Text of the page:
The most common reason why lenders deny a credit limit increase is they perceive that the borrower will become a bigger risk to the bank.  It could be because your credit utilization ratio is leaning too far.  This ratio shows how much of your available credit you have already used up.  Or it could be your inconsistency with your payments.

If such was the case, a sensible creditor wouldn’t invest more money in you.  It’s strictly business from their end, it’s nothing personal.  The burden of proving you are a responsible and trustworthy borrower rests on you.
3. Use your card regularly.  Begin using your card more and more often.  Although it might be a hassle, you should even pay your household expenses through your credit card.  Just be sure to pay your bills on time so that you can establish that you are a profitable cardholder for your credit card issuer.
4. Get a copy of your credit report and check for errors.  If you think you’re handling your cards and other credits excellently but still received rejection notices for the increase, the lenders may have some other reasons.  Go through these questions as you look into your credit report:

  • Does it report some late bills or other negative marks? If they do, are they correct?
  • Are there any activities or transactions that you did not authorize or appear to be fraudulent?
  • What is your current outstanding debt to income ratio?

If you see anything out of order on your report, start to fix the discrepancies by writing to the credit bureau immediately and tell them what you think is wrong – and why it is so.
5. Look for other sources of income.  If paying your debt comfortably is already becoming a challenge, you need to increase your income.  There are a lot of opportunities out there if you search for them.  Look into different options, be creative and resourceful.  You can take on a roommate, drive for Uber or Lyft, list your space on Airbnb, do some dog sitting through Rover.com, or deliver groceries via Instacart.  These are easy ways to make some cash without compromising your full-time job or commitments.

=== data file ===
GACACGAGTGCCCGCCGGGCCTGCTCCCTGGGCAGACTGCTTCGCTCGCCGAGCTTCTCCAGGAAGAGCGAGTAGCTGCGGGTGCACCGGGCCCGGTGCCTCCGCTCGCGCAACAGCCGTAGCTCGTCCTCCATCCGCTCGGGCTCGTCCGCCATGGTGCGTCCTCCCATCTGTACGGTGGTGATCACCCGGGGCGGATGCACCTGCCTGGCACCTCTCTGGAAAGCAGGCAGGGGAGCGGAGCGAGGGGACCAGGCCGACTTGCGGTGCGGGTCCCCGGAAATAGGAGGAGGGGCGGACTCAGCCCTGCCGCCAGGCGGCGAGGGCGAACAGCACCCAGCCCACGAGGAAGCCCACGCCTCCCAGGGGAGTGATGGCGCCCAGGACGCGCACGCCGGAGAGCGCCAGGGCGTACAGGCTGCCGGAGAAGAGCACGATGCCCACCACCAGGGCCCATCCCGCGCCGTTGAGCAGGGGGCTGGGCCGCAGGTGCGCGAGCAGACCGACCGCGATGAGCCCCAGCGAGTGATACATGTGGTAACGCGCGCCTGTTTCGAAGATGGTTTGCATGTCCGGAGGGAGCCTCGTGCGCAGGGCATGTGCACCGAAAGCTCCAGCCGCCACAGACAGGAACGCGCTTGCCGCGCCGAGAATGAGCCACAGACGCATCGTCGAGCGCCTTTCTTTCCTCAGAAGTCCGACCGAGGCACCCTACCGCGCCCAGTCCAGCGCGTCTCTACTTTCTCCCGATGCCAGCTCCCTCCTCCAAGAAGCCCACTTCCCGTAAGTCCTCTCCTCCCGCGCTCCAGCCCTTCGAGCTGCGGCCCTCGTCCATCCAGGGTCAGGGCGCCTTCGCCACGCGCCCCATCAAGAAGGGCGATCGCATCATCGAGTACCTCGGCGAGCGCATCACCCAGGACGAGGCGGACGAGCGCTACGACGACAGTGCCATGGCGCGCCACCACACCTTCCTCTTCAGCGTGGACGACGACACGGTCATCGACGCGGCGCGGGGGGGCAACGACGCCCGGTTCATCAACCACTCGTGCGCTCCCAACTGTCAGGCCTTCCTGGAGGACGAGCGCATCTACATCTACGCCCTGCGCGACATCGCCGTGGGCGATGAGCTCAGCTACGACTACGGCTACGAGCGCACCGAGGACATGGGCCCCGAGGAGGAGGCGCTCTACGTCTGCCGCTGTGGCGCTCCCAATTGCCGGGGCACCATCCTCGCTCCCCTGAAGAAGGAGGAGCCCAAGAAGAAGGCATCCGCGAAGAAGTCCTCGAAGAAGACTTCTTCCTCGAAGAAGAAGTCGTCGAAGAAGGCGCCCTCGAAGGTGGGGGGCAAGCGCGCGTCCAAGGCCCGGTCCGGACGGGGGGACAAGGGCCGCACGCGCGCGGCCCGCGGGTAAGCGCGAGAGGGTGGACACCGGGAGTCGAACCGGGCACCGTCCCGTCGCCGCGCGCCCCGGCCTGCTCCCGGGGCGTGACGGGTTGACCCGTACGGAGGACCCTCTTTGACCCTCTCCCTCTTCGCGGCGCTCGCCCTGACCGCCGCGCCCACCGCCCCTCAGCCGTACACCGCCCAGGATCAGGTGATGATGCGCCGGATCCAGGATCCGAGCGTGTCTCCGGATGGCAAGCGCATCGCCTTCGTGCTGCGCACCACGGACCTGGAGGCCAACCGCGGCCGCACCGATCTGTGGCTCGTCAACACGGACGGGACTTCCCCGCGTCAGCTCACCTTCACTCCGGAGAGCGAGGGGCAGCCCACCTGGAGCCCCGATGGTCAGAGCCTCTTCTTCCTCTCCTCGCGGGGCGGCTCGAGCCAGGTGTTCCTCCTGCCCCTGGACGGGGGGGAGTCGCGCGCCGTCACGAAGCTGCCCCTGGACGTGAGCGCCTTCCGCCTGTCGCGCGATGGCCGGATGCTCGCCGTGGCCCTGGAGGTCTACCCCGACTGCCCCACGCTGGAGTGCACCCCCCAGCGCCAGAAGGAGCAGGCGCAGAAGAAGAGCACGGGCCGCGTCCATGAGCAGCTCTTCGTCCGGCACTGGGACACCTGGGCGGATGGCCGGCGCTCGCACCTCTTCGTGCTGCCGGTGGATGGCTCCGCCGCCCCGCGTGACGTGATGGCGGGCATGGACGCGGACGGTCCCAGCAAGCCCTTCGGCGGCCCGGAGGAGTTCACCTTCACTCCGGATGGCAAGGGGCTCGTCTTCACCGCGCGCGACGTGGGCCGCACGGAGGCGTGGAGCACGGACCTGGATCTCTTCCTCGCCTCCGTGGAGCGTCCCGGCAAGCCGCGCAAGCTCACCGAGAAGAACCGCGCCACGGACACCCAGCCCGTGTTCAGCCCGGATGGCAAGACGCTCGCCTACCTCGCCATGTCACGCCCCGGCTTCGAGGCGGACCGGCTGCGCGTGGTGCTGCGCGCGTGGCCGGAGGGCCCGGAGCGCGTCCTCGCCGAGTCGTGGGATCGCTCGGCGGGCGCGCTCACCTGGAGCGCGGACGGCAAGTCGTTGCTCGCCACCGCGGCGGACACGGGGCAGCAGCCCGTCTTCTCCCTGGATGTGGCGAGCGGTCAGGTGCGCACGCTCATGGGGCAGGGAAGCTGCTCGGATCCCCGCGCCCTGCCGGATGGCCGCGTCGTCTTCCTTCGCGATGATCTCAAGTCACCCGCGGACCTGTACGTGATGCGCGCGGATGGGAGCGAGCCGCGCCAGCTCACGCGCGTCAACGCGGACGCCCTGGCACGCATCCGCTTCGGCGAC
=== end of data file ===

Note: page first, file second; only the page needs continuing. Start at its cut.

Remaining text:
For The Short Run

One thing you could try is to apply for a different card that has a higher limit.  But, make sure that you stand a big chance for approval.  If you apply for the card and the issuer turns you down, your credit score is going to suffer because of the issuer’s additional hard inquiry.

If your credit is really the issue, a secured credit card could be a great option.  These cards are great for people who want to improve their present poor credit to something respectable over time (Check out Capital One Secured Mastercard or Discover It Secured).  The lenders give a credit limit under $1,000 and would require you to put down a refundable deposit when you sign up.  This lessens the risk that the card issuer undertakes because you are practically borrowing your own money.  They will send your monthly payment history to the credit bureaus so, using your card responsibly can make giant steps toward repairing your credit.

You should do this as a last resort.  These cards are notorious for their annual fees and high-interest rates that could damage your finances even more in case you lag behind on your monthly payments.

When Yo Ask For Another Credit Limit Increase?

Even though your last request was denied, there is a good chance of approval in some cases:

You Already Have Good Credit

If you have a good credit score, it’s like saying to your issuer that you’re a responsible borrower.  Therefore, they can trust you to make your payments on time and be prudent in your use of the card.  Although good credit does not necessarily mean good financial health, creditors often look at them as related.  It’s a good goal to have both.

Continual Use Of Credit Plus On-Time Payments

This is one of the best ways to amplify your credit score and one of the sure ways to get a credit limit increase.  Your lender will see that you have been using your card with care and paying off your balance with cash for each statement period.  Take a conservative approach when you request for a credit limit.  Your issuer will decide based on your credit and how much increase you are requesting.

Don’t shoot for the moon and ask them to double your credit limit – better aim between a 10%-25% increase.  Here’s the catch:  if you ask for too much and then the issuer declines, you may need to wait for at least two or three months before you can ask again.

Your Income is Higher Now

An increase in your credit limit can be beneficial after you’ve started earning more because your finances need to be more flexible.  Let’s say you shell out $500 on average every month on a credit card with a $1,000 limit.  Your credit utilization ratio will register at 50%, which is above the benchmark of 30%.  If your limit climbs to $5,000 and you’re still spending $500 a month, your utilization will go down to 10%.  This is excellent for your credit.